MSU CARE Program

Resources for Faculty, Staff and Parents

Depressed Suicidal Overanxious Grieving Self-Injury
Disruptive Aggressive Threatening Eating Problems Bipolar
Irrational Under the Influence Stalking Relationship Violence Sexual Assault
*All linked information from the Reaching Out Handbook: Resources for Responding to Students in Distress used with permission from Boise State University's Health Services.




Stalking is any behavior that would make a reasonable person feel threatened, intimidated, annoyed, or afraid.  A stalker is much more likely to be someone the student knows than not.  A stalker may start with small, annoying, persistent actions and progress to criminal behavior.  Some example of stalking behavior are:

  • trying to start or keep a relationship that the person does not want
  • threatening the person or the safety of someone close to the person
  • becoming physically aggressive with the person
  • unwanted repeated calls, emails, or letters
  • following the person


*Faculty, instructors, and staff at MSU are required reporters for any potential instances of sexual violence, sexual harassment, dating/relationship violence, stalking, and sexual assault, regardless of when or where the incident occurred. They are to report this information to the Office of Institutional Equity.  Students, Family Members and Friends are not required but are welcome to make a report. To report a concern to the Office of Institutional Equity, please visit:




  • Encourage the student to not deal with this potentially dangerous situation by her/himself and validate their confiding in you about the situation.  Encourage the student to tell her or his parents or another trusted adult immediately.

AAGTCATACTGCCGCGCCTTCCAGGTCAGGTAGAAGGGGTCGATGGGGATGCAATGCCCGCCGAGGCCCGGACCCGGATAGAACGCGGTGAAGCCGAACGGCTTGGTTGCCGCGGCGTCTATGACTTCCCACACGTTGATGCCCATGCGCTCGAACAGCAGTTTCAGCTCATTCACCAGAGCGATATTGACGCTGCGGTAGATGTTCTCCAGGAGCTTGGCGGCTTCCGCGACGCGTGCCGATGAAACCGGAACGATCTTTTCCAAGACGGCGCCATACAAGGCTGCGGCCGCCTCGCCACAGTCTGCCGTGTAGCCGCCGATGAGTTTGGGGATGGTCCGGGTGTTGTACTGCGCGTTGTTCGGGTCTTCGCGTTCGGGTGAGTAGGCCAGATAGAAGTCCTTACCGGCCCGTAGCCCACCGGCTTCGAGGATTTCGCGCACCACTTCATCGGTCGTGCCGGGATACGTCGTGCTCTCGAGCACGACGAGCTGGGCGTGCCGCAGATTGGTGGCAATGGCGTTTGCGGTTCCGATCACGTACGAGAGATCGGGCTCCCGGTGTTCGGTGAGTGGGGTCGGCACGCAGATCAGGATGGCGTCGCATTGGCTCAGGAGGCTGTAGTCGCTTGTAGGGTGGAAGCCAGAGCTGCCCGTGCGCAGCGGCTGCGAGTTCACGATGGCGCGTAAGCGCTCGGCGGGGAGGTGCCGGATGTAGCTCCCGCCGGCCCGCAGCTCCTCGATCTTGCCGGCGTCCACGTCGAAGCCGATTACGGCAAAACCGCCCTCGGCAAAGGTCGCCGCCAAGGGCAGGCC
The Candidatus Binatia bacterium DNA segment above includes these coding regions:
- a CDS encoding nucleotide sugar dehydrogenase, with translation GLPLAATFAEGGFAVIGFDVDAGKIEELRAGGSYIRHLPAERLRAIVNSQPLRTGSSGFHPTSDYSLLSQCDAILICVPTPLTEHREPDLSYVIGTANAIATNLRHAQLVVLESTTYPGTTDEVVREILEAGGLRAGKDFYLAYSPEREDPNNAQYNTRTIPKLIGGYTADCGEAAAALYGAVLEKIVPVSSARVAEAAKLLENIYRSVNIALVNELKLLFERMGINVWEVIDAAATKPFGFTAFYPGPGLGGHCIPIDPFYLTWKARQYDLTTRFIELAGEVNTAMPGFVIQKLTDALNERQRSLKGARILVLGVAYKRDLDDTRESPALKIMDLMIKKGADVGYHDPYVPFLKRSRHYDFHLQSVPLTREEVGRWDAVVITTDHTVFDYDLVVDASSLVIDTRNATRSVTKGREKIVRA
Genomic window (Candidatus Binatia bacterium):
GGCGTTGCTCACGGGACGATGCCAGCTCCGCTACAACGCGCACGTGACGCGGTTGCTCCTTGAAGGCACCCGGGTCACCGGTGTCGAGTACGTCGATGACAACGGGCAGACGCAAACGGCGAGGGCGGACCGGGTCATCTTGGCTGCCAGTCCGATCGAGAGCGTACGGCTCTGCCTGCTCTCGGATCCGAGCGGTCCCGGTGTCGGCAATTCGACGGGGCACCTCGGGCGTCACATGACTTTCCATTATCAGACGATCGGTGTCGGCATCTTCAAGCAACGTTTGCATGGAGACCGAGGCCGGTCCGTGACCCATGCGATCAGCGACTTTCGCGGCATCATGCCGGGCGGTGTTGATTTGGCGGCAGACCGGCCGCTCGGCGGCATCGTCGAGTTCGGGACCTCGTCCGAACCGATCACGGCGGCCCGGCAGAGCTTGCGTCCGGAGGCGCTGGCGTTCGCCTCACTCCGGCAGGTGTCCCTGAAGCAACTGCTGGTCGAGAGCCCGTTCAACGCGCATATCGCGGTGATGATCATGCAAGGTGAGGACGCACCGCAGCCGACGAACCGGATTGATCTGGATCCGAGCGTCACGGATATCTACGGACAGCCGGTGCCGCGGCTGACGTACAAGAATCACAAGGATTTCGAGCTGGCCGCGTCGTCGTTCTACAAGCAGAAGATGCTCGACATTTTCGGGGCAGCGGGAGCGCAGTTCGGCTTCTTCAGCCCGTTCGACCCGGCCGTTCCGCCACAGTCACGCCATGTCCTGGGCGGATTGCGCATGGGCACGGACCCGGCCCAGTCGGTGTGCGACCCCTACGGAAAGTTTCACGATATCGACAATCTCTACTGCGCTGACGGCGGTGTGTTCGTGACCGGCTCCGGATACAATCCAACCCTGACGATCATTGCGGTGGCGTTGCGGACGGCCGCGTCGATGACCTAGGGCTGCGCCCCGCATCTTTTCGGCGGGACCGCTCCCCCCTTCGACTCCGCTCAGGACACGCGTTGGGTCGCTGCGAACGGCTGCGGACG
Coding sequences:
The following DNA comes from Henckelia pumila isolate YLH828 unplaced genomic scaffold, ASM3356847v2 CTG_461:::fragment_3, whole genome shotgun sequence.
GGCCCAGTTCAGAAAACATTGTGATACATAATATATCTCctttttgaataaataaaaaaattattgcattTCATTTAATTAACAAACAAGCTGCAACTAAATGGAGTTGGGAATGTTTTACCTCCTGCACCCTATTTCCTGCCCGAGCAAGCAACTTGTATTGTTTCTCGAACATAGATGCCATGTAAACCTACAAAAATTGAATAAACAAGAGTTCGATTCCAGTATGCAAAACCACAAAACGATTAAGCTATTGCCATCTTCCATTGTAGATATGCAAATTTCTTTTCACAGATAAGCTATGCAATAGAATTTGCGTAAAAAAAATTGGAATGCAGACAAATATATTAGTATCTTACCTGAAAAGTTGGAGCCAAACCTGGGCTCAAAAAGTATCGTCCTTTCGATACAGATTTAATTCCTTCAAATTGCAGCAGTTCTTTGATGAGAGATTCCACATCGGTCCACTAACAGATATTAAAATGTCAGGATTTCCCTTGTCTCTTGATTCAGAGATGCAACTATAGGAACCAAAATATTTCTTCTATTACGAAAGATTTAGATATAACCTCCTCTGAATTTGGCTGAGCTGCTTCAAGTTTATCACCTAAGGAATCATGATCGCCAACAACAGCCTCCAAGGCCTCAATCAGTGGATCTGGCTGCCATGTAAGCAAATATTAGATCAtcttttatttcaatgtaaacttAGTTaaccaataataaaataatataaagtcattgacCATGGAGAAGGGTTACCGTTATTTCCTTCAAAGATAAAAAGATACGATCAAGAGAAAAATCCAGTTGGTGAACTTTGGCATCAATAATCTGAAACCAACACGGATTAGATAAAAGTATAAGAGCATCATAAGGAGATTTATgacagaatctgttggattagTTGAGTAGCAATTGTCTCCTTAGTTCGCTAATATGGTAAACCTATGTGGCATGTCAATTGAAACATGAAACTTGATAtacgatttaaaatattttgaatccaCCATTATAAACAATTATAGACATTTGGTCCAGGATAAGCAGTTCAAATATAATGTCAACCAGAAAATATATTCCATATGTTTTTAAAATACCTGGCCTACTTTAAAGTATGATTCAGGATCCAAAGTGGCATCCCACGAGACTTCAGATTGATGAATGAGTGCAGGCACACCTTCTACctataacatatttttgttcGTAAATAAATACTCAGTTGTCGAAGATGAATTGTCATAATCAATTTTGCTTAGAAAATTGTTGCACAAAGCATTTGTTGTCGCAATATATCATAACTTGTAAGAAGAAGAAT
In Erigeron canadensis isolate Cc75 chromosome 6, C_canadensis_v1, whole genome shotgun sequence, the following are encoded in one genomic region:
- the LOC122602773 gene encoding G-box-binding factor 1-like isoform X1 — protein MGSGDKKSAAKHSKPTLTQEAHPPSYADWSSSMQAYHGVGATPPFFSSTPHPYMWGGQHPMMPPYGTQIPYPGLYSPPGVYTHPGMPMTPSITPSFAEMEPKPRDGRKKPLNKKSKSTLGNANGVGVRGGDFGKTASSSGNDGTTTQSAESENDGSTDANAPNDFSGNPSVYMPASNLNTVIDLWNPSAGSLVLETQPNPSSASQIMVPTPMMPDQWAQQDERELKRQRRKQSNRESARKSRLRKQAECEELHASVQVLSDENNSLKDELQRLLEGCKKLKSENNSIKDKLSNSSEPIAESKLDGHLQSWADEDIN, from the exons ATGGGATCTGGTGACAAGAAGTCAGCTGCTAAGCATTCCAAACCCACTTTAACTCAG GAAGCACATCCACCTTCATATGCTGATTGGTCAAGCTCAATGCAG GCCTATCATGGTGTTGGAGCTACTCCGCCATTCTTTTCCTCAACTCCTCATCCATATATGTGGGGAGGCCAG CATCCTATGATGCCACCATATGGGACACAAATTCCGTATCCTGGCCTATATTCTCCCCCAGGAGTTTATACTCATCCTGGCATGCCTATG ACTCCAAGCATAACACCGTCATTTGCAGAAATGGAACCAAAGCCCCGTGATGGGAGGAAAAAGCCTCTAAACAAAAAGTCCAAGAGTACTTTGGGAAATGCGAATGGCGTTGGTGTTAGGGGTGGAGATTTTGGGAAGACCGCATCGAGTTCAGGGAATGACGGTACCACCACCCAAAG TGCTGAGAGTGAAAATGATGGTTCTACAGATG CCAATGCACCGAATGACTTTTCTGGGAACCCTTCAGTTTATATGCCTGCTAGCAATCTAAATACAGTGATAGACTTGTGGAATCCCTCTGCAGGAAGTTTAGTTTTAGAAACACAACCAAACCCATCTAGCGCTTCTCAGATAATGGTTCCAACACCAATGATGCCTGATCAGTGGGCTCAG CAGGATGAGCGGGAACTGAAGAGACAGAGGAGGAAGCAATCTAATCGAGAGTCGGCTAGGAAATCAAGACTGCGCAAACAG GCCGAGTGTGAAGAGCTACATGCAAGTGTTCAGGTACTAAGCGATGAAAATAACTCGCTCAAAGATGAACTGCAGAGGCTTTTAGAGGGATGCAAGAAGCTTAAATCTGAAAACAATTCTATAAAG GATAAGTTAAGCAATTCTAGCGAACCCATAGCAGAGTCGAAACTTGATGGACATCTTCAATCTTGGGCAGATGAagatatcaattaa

•  Minimizing the potential danger of the situation.
  •  Advise the student to stay alert- pay attention, to the stalker- and to yourself.  Never ignore the first signs of stalking.  You have a creepy feeling about someone?  Sit up and take notice.  Always trust your instincts.  It beats someday saying, "I knew there was something wrong... I wish I'd paid attention."
  •  Discounting the student's concerns and anxiety.
  •  Suggest the student consider talking to University Police (406-994-2121) who can assist you with documentation and confronting a stalker.
  •  Ignoring the problem.
  •  Impress upon the student the importance to document thoroughly.  Write down all of the stalker's behavior in detail.  Keeping voice mail messages, letters, emails, text messages, gifts, photos, etc.
  •  Advise the student to consider applying for a restraining order.


If there is immediate risk to life or property, call 911.